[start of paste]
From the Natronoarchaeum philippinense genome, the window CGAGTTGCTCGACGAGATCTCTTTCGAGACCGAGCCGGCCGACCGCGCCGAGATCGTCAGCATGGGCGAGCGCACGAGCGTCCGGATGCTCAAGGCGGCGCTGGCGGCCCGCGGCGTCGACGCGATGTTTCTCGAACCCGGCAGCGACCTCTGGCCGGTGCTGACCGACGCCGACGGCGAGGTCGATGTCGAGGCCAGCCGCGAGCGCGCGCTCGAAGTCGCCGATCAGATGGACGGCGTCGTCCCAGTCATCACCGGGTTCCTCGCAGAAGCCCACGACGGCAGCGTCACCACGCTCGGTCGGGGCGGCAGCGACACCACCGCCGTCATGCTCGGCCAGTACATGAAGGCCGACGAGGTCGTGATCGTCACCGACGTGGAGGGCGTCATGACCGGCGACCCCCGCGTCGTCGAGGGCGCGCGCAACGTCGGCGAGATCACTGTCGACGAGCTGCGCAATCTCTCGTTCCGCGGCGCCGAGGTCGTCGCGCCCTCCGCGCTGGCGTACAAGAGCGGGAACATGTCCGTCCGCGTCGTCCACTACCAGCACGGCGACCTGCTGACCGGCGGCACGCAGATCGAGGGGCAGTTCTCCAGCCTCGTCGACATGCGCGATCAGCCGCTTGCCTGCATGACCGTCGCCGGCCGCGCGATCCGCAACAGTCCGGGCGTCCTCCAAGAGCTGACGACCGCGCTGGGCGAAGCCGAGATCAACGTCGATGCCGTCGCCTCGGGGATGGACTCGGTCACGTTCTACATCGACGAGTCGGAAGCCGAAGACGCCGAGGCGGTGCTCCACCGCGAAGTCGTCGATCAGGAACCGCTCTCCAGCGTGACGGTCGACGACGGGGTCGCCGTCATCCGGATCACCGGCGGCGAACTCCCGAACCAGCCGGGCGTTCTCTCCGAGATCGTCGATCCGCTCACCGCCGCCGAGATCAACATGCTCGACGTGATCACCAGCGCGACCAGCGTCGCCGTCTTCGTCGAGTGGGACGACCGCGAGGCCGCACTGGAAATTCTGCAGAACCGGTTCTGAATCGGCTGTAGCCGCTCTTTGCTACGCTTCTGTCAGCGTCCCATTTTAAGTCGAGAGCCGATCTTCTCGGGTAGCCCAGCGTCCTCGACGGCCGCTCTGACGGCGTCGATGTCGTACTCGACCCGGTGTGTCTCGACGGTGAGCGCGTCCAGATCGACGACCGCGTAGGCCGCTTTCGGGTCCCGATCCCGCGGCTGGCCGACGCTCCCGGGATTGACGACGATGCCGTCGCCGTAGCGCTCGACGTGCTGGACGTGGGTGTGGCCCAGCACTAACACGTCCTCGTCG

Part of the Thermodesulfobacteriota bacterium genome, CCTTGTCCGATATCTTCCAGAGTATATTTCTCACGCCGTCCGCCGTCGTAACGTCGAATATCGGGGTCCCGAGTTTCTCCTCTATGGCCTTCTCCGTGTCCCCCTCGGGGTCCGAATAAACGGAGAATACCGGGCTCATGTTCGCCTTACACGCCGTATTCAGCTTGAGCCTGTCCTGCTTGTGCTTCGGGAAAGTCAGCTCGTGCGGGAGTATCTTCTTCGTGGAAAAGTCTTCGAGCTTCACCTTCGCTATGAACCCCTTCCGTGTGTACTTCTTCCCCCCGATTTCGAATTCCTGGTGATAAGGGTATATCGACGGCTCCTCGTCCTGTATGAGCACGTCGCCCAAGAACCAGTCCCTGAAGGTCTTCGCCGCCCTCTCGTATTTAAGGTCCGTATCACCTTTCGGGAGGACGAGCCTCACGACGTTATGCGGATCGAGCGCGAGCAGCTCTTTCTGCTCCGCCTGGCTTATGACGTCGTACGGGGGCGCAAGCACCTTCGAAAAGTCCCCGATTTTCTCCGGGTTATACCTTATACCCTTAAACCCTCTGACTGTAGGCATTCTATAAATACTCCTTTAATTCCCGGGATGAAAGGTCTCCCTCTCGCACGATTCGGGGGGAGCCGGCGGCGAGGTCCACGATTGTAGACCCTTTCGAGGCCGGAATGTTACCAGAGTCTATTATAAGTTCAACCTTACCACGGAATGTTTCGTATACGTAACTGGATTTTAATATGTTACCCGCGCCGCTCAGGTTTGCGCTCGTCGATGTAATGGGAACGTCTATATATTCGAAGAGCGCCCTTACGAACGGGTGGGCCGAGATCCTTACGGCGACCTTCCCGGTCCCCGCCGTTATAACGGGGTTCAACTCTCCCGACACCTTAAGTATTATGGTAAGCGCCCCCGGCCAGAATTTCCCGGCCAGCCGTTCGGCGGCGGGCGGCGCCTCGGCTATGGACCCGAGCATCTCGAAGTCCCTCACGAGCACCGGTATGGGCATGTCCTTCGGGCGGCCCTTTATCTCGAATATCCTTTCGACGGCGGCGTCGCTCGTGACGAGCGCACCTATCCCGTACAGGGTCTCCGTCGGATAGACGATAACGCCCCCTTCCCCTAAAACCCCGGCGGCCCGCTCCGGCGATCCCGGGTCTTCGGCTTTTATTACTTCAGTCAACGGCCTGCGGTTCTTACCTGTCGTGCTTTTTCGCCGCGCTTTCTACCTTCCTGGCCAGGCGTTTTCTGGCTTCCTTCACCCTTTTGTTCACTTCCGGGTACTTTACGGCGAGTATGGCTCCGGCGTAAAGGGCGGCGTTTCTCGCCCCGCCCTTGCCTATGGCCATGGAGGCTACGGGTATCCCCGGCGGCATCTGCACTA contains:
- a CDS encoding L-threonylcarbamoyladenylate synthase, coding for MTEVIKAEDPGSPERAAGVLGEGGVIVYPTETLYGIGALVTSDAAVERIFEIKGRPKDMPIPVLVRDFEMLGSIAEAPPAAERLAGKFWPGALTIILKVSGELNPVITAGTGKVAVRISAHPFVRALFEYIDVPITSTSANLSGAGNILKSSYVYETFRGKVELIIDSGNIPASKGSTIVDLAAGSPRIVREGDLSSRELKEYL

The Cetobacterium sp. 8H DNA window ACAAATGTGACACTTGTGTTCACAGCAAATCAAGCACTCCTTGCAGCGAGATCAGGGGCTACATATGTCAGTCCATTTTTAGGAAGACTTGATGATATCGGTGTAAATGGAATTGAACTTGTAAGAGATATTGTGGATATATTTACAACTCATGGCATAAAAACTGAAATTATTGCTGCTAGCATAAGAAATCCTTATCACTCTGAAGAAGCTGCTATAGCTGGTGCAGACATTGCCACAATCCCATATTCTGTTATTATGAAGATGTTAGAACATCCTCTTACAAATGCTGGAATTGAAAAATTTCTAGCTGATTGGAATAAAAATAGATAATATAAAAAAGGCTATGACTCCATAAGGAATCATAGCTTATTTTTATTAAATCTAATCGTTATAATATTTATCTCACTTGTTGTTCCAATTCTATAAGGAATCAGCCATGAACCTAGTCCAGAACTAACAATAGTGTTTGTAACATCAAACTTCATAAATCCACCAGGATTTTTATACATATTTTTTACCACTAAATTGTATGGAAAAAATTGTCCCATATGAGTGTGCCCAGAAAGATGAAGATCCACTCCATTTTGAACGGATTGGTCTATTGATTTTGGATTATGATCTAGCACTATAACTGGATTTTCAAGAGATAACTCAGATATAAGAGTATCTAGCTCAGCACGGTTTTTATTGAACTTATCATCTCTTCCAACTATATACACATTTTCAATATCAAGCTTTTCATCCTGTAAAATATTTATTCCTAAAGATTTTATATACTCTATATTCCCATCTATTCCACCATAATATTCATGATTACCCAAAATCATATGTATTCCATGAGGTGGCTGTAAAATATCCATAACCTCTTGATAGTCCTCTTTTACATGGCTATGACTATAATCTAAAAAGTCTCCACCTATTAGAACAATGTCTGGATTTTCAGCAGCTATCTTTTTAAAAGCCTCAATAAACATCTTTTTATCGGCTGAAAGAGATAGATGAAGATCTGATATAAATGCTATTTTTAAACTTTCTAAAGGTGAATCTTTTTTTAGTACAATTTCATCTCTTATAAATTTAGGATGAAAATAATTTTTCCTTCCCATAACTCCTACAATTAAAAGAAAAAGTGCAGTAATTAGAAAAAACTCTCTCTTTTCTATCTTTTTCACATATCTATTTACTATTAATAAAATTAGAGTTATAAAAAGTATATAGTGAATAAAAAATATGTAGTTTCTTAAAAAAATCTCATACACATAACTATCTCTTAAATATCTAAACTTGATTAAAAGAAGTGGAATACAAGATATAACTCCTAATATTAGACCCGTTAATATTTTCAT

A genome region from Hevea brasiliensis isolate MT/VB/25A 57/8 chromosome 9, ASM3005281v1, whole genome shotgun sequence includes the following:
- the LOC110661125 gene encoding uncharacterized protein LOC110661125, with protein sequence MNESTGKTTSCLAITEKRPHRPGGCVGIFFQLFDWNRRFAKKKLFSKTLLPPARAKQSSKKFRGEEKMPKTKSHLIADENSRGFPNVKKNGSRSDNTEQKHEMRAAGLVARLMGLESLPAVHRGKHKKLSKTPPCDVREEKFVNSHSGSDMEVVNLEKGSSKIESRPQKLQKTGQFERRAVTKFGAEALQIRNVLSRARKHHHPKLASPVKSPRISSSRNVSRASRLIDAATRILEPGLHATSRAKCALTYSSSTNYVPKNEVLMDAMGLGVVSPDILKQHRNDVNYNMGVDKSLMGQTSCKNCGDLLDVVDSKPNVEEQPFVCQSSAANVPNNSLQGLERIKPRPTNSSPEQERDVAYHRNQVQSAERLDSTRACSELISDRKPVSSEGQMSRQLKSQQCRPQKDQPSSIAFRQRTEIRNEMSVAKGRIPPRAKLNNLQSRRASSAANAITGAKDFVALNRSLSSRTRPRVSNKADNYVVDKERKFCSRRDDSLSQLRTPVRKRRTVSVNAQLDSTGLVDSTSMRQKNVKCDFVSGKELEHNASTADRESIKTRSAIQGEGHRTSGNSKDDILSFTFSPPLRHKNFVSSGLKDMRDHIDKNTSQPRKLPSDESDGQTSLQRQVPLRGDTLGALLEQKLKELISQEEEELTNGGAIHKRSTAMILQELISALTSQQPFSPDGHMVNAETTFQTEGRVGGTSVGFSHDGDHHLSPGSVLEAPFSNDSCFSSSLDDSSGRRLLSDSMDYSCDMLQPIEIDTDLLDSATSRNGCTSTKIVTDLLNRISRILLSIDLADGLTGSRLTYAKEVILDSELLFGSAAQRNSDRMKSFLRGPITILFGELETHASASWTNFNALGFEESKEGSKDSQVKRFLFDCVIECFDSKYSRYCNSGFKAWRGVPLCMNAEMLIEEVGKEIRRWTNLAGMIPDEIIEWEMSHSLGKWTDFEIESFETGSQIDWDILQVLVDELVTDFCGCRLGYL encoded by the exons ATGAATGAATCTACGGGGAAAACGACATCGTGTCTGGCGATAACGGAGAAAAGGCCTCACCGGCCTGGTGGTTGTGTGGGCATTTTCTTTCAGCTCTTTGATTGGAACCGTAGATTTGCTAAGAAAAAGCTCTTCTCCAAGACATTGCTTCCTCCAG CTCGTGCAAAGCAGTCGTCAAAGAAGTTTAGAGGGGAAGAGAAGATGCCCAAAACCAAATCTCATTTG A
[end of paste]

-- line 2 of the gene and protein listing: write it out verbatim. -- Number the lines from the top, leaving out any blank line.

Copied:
Part of the Thermodesulfobacteriota bacterium genome, CCTTGTCCGATATCTTCCAGAGTATATTTCTCACGCCGTCCGCCGTCGTAACGTCGAATATCGGGGTCCCGAGTTTCTCCTCTATGGCCTTCTCCGTGTCCCCCTCGGGGTCCGAATAAACGGAGAATACCGGGCTCATGTTCGCCTTACACGCCGTATTCAGCTTGAGCCTGTCCTGCTTGTGCTTCGGGAAAGTCAGCTCGTGCGGGAGTATCTTCTTCGTGGAAAAGTCTTCGAGCTTCACCTTCGCTATGAACCCCTTCCGTGTGTACTTCTTCCCCCCGATTTCGAATTCCTGGTGATAAGGGTATATCGACGGCTCCTCGTCCTGTATGAGCACGTCGCCCAAGAACCAGTCCCTGAAGGTCTTCGCCGCCCTCTCGTATTTAAGGTCCGTATCACCTTTCGGGAGGACGAGCCTCACGACGTTATGCGGATCGAGCGCGAGCAGCTCTTTCTGCTCCGCCTGGCTTATGACGTCGTACGGGGGCGCAAGCACCTTCGAAAAGTCCCCGATTTTCTCCGGGTTATACCTTATACCCTTAAACCCTCTGACTGTAGGCATTCTATAAATACTCCTTTAATTCCCGGGATGAAAGGTCTCCCTCTCGCACGATTCGGGGGGAGCCGGCGGCGAGGTCCACGATTGTAGACCCTTTCGAGGCCGGAATGTTACCAGAGTCTATTATAAGTTCAACCTTACCACGGAATGTTTCGTATACGTAACTGGATTTTAATATGTTACCCGCGCCGCTCAGGTTTGCGCTCGTCGATGTAATGGGAACGTCTATATATTCGAAGAGCGCCCTTACGAACGGGTGGGCCGAGATCCTTACGGCGACCTTCCCGGTCCCCGCCGTTATAACGGGGTTCAACTCTCCCGACACCTTAAGTATTATGGTAAGCGCCCCCGGCCAGAATTTCCCGGCCAGCCGTTCGGCGGCGGGCGGCGCCTCGGCTATGGACCCGAGCATCTCGAAGTCCCTCACGAGCACCGGTATGGGCATGTCCTTCGGGCGGCCCTTTATCTCGAATATCCTTTCGACGGCGGCGTCGCTCGTGACGAGCGCACCTATCCCGTACAGGGTCTCCGTCGGATAGACGATAACGCCCCCTTCCCCTAAAACCCCGGCGGCCCGCTCCGGCGATCCCGGGTCTTCGGCTTTTATTACTTCAGTCAACGGCCTGCGGTTCTTACCTGTCGTGCTTTTTCGCCGCGCTTTCTACCTTCCTGGCCAGGCGTTTTCTGGCTTCCTTCACCCTTTTGTTCACTTCCGGGTACTTTACGGCGAGTATGGCTCCGGCGTAAAGGGCGGCGTTTCTCGCCCCGCCCTTGCCTATGGCCATGGAGGCTACGGGTATCCCCGGCGGCATCTGCACTA contains: